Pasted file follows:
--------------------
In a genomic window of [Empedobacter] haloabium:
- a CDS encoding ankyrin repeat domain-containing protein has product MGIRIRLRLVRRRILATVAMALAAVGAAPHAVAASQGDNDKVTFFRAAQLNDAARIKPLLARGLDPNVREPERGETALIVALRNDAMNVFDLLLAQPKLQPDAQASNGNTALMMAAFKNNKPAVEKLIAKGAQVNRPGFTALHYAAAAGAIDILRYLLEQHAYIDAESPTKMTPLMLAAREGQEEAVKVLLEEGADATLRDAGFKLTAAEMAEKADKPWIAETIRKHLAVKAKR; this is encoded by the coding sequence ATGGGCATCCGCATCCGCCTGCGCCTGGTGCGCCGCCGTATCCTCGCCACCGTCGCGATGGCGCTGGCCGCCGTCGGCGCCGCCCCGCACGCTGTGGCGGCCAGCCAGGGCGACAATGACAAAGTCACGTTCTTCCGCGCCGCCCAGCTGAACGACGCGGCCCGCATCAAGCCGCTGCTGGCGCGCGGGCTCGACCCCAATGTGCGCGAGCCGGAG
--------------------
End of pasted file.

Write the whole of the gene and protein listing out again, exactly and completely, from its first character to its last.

In a genomic window of [Empedobacter] haloabium:
- a CDS encoding ankyrin repeat domain-containing protein has product MGIRIRLRLVRRRILATVAMALAAVGAAPHAVAASQGDNDKVTFFRAAQLNDAARIKPLLARGLDPNVREPERGETALIVALRNDAMNVFDLLLAQPKLQPDAQASNGNTALMMAAFKNNKPAVEKLIAKGAQVNRPGFTALHYAAAAGAIDILRYLLEQHAYIDAESPTKMTPLMLAAREGQEEAVKVLLEEGADATLRDAGFKLTAAEMAEKADKPWIAETIRKHLAVKAKR; this is encoded by the coding sequence ATGGGCATCCGCATCCGCCTGCGCCTGGTGCGCCGCCGTATCCTCGCCACCGTCGCGATGGCGCTGGCCGCCGTCGGCGCCGCCCCGCACGCTGTGGCGGCCAGCCAGGGCGACAATGACAAAGTCACGTTCTTCCGCGCCGCCCAGCTGAACGACGCGGCCCGCATCAAGCCGCTGCTGGCGCGCGGGCTCGACCCCAATGTGCGCGAGCCGGAG